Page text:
23. This is a wonderful idea for dementia patients. Especially those who are bed or chair bound. I’d love to see some of yours when you do them. Maybe it would inspure us all to do the same for charities and hospitals in our local areas.

  24. As my grandmother has been living with Alzheimer’s for almost two years now, I cannot express how much your post touched my heart today. It’s people like you that are making this world just a little bit brighter for people suffering from this debilitating disease and for people like me who were starting to doubt the ability of complete strangers to be kind to another. Thank you, Jillian! This is by far my favorite of your posts yet. :)

  25. I got the idea to make a Therapy Quilt for my niece from a fidget blanket I saw on Pinterest. My 26 year old niece was diagnosed with Hodgkins Lymphoma last February, as if that wasn’t enough, she also has Paraneoplastic Syndrome which can accompany a cancer. It leaves patients with paralysis and numbness. Thankfully, her cancer is gone,but the effects of PNS still linger. I made the quilt for her to practice activities of daily life and included things such as zippers, buttons, snaps, and laces. I used a quilted pillowcase I found at Walmart and just rummaged thru my sewing notions for all of the other supplies.
    Her therapist loved it and wants me to make him one for his patients!

  26. Todays article reminded me of my grandfather who had Alzheimer’s disease. He would sit in the chair and hold a stuffed bunny. He loved that bunny and would pet it all day long. I didn’t understand why back then but now I do. Thank you.

  27. You have my mind racing with putting together a project and uniting others to make these – looks fun to create and would feel great to give to others. Thanks for an idea I hadn’t heard of.

  28. My mom had Alzheimer’s and I remember the fidgeting. I wish I had known I could have made something like this for her. I don’t think this is sad at all, it’s very positive and shows what a big heart you have.
    Bliss in Mexico

  29. This is beautiful. My mother and I are both avid crafters/sewists, and her father has been descending into Alzheimer’s for the past few years. I think I might have to raid our respective stashes and see if I can whip up a few of these for him and other folks in the facility where he currently lives. Such a great idea!

  30. I love this idea! Until this landed in my inbox, I had never heard of these either. I always have lots of scraps and leftovers…. I think you just gave me a new mission.

  31. That is such a great idea! I have a ton of random bits and bobs from thrifted clothing, I will definitely look into either making the quilts to donate, or donating the scraps to an org that makes them!

  32. Awesome! You are a special girl with a great heart – fidget quilt, who knew? Such a creative, resourceful idea and how perfect for your type of scraps. Sounds like a perfect match! Luv the things you do!

  33. I started quilting last year and a fidget quilt as one of the first things I made.You can see it on my blog sewsewknitknitsew under the title “The quilting bug – it’s contagious”. There are lots of ideas on the Internet. Well done Jillian on bringing this to a wider audience.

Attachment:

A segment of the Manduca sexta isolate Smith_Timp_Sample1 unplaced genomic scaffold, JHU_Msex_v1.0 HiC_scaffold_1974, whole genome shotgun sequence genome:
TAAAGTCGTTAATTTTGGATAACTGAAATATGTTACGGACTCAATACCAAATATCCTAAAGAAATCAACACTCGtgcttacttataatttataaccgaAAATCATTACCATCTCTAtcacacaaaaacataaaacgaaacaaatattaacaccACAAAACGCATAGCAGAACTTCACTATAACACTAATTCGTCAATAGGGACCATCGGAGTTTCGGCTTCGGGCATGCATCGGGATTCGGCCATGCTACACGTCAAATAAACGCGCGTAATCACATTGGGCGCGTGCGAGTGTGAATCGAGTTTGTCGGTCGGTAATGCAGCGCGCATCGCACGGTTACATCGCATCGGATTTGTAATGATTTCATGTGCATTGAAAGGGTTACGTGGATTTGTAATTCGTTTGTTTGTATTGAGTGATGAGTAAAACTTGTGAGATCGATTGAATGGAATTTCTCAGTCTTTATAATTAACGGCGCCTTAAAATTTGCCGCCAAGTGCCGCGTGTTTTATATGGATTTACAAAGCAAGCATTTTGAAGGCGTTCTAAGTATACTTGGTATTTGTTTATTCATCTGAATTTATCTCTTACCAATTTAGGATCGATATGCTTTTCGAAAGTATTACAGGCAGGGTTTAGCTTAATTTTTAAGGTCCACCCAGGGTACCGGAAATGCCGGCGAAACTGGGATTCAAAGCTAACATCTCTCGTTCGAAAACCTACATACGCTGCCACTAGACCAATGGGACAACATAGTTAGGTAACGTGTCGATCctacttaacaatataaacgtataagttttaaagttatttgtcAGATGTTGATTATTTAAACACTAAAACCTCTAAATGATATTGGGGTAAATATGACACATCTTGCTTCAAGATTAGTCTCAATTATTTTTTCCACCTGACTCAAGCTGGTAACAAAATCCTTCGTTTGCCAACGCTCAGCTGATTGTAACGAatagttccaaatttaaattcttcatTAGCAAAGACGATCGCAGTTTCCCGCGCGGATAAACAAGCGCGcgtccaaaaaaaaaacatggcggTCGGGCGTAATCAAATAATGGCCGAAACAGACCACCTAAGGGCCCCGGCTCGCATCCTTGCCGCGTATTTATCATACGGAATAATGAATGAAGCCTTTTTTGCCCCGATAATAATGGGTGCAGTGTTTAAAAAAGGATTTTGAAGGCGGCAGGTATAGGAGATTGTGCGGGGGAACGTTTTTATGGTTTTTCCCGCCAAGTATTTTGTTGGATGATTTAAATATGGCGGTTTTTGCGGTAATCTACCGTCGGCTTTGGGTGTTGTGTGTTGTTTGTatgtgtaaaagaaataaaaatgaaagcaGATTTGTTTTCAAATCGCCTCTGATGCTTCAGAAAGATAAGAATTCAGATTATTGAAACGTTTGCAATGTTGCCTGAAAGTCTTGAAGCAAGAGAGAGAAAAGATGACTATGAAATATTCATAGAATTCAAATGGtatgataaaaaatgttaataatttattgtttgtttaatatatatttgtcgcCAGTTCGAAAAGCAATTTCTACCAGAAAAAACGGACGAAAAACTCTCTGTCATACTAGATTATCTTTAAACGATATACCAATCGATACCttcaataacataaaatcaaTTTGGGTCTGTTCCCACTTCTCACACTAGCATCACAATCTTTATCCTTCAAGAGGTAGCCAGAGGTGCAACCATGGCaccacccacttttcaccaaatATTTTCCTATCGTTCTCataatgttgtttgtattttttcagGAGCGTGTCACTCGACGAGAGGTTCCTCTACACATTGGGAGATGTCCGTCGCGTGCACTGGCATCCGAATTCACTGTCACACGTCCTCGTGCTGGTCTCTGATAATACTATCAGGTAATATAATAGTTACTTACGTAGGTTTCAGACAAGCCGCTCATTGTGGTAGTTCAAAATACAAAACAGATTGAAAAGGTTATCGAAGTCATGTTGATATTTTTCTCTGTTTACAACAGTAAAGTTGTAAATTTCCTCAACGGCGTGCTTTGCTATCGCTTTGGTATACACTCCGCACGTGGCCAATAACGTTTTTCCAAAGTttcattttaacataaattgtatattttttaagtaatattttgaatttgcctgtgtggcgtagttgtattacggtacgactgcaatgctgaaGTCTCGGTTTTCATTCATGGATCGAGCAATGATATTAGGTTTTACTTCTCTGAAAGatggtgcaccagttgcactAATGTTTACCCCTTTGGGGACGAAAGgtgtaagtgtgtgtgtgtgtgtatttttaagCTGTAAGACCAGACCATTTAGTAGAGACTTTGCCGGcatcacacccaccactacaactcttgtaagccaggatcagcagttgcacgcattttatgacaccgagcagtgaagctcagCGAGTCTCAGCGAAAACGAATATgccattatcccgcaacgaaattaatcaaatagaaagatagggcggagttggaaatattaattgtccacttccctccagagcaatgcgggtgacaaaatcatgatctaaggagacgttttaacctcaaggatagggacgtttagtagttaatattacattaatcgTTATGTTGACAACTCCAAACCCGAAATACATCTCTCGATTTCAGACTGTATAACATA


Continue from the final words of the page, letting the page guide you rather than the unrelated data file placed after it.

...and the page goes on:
34. As a home health care RN for many years, I saw this fidgeting, anxious behavior often in Memory Care units. I think these quilts would have been a great benefit for some of my dementia patients. I often saw these patients fiddling with their hair, faces, clothing and blankets. I recently saw several people on a group called Art Abandonment making and abandoning fidget quilts in Nursing Homes. Try this link for some examples,
    https://www.facebook.com/groups/ArtAbandonment/
    Thanks for doing what ya’ do, Jillian!

  35. My grandma and my dad both had Alzheimer’s. I think it’s both brilliant and thoughtful to make these. I’d like to give it a try. Maybe I can make one for myself and my siblings as well. That sounds horrifying, I know, but realistically, at least one of the of the four of us will wind up with it.

  36. I too had never heard of fidget quilts until this post. Thank you. It is my hope to make some to donate to my local Alzheimer’s society, or extended care facility. I also read the comments and will keep some of the great suggestions in mind.

    Thank you so much for sharing this wonderful idea. I hope that when you make your first quilt you will share the process with us.

  37. This post made me cry, Jillian. Thank you for keeping it real. My grandmother had Alzheimer’s and she wandered. She would circle the care facility turning out the lights. So at least the staff would know where to find her, just follow the darkness. I love the idea of the fidget quilts and can see the benefit of calming the mind. Keep up the excellent writing and reporting of events in the world that touch us all.

  38. What a lovely blog entry. Thank you so much for sharing. Jillian you really are such a neat gal. Please do more blogs about ideas like this for reusing materials so they get another life as well as helping out people that have had so much taken from them and being of value to the world! Keep being amazing!!!!!!

  39. These tactile quilts are also a wonderful way to introduce toddlers to tying bows and buttoning buttons. Using zippers and ties are very elementary but children still need to practice these things as well. Wonderful!!!

  40. Thank you for the “reminder”. I was vaguely aware of these quilts but needed this post to kick me into action. I reimagine garments into handbags and have lots of pockets, plackets and zippers left over that can go into making these quilts. I can’t wait to put my leftovers to good use!

  41. Looking for more information on fidget quilts I quickly found a post about a quilt being rejected because of choking hazards: buttons and so forth that could be pulled off and swallowed (just like things for small children.) Responders agreed that it was very important to check with the home you are planning to donate to in advance. The quilts often have to be hot water washable in commercial machines. Clearly this isn’t the case everywhere but it’s worth finding out in advance.